It’s been a pretty intense week for me, and I ran into a problem today when I was trying to write. Everything I wanted to write about was so personal that I don’t feel comfortable posting it here. I scanned the greater blogosphere, but nothing jumped out at me as good writing fodder.
So I’ll just take a moment to ponder the boundaries of blogging in general and this blog in particular.
It’s the 15th of the month again, and that means it’s time to look at my site stats for the last 30 days. Of course when I say site stats, I really mean the search terms, because everything else, while useful info, is a little boring.
So here’s what people searched for that led them to my blog over the last month. As usual, search terms are in bold, while my comments are italic. Read the rest of this entry
A couple days ago I wrote about Aliaa Magda Elmahdy, a young Egyptian woman who posted naked pictures to her blog to “call attention to a violent society, racism, sexism, sexual harassment and hypocrisy”. I believe I called her one of the bravest people I’ve ever heard about, and I stand by that statement. It probably doesn’t surprise you at this point to learn that some Egyptians want to have her whipped.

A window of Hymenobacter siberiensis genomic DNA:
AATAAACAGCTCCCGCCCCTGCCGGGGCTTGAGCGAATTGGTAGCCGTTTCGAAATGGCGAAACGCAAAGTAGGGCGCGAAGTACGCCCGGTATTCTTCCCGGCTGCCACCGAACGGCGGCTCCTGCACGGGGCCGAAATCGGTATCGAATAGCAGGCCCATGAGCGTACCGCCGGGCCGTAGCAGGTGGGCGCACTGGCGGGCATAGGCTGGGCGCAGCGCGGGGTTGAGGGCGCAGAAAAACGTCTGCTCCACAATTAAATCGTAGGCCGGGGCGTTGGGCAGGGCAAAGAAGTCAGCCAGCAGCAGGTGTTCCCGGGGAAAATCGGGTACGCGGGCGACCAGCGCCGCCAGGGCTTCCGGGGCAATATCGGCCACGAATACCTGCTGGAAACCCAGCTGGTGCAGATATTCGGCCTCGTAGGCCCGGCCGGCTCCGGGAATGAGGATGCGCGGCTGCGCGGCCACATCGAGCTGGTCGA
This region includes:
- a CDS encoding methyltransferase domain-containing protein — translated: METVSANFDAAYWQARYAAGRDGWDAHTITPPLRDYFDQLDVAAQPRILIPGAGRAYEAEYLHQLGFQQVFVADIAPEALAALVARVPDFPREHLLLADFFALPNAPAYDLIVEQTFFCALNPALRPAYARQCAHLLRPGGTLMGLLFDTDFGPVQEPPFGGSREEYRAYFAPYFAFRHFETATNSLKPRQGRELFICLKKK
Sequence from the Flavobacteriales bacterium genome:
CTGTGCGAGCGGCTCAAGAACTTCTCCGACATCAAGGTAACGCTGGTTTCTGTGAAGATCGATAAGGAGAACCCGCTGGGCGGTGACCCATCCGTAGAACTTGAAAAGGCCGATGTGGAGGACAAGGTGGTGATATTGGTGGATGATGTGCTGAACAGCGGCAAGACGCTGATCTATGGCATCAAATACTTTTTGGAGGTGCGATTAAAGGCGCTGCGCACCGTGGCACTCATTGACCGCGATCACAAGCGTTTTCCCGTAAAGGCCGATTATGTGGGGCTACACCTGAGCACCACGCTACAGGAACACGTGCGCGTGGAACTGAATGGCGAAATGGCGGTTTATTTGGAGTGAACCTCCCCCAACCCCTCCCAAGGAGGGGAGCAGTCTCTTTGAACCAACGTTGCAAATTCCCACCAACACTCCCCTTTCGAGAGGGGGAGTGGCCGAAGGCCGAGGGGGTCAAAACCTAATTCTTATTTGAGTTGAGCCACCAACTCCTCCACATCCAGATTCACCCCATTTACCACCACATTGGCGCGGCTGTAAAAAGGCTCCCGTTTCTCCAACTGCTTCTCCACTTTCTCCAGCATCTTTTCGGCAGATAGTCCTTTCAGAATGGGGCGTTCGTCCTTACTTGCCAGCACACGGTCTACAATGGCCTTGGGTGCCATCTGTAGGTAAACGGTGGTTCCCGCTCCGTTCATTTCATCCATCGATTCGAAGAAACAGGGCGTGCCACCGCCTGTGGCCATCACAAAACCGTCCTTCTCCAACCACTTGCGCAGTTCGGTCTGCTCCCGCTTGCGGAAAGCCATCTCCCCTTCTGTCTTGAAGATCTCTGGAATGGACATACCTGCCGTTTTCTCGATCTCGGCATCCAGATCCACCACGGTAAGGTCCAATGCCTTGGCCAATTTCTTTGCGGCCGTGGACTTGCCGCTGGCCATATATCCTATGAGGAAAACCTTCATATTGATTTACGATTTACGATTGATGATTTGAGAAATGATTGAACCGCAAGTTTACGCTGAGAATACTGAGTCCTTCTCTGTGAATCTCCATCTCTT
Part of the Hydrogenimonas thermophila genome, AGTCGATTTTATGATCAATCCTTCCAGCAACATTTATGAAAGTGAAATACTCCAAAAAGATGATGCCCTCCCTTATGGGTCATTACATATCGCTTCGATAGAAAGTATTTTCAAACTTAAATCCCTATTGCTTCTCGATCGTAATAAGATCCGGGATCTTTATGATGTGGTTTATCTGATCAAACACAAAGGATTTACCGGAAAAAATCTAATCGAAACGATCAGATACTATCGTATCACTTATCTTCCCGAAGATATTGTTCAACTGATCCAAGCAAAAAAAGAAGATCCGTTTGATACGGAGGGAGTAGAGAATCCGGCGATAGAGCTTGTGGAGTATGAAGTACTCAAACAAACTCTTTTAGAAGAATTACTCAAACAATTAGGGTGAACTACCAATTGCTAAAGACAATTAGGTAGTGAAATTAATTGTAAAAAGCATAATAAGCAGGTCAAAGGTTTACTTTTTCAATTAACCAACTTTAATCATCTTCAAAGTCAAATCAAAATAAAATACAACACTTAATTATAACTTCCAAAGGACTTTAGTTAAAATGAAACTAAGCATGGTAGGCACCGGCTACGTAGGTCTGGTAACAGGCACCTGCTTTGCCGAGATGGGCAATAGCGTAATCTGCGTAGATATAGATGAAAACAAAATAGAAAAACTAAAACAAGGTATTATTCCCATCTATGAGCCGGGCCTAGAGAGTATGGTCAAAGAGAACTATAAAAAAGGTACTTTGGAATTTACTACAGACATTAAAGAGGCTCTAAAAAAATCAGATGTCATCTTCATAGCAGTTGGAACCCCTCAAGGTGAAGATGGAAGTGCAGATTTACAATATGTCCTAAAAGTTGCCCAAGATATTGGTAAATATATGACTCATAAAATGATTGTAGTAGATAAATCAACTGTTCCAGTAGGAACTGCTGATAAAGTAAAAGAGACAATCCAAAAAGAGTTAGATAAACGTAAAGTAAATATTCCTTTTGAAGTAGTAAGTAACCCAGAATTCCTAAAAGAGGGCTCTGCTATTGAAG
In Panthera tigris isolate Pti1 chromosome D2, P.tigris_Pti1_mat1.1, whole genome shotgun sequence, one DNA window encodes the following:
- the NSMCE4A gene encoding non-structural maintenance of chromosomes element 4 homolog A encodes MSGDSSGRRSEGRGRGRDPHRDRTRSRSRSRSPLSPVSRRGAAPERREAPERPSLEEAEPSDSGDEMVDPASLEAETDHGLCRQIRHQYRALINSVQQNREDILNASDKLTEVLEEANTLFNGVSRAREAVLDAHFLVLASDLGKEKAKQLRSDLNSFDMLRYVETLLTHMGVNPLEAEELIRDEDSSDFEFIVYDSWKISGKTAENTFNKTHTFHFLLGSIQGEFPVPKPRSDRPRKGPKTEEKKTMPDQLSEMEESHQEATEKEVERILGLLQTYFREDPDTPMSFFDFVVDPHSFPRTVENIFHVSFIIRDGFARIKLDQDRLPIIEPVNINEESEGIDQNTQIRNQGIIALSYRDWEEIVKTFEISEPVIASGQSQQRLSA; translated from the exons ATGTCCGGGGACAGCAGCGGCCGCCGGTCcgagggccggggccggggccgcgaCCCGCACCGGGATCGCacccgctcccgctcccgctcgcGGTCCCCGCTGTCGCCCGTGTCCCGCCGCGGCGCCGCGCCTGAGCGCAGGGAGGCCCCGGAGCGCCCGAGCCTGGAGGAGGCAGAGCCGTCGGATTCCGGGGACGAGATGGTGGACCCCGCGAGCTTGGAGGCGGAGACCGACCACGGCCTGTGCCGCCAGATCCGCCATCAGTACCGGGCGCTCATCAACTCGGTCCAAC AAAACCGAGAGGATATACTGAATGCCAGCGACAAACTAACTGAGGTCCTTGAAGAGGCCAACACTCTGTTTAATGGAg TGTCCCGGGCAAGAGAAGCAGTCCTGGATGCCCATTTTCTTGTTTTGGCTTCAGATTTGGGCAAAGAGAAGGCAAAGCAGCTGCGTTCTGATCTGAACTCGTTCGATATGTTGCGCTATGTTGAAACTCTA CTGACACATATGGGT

Look, if someone says that you are violently oppressive and their stance of defiance against your alleged violent oppression is to publicly post photos of themselves, then calling for them to be brutalized, possibly executed, really just tells the world that they’re right.
I’m far too tired to do this subject justice. So I’ll just ask you a question. What’s more obscene, posting public naked photos, or having some publicly whipped?
Aliaa Magda Elmahdy is an Egyptian student who posted nude pictures of herself on the internet in the name of women’s rights. Here’s an article about it, and here’s Elmahdy’s blog, which now has many pictures of naked people. It’s caused a surprising amount of backlash: surprising to me, at least.
The comments on her blog are in many languages, so I’m stuck with using Google Translate to get the gist of most of the discussion. And most of them are from outside Egypt, outside the Mid-East, even, and are overwhelmingly supportive.
That gives me some hope, maybe the hardline Muslims will look at that and have a moment of introspection. Maybe they’ll think “If the rest of the world sees our policies as oppressive and archaic, relics of a dark age, could we be mistaken?” I know that’s pretty unlikely, not only because religious fundamentalism leaves little room for introspection but because these movements to expand religious power and take rights and freedoms away from people are expanding. Read the rest of this entry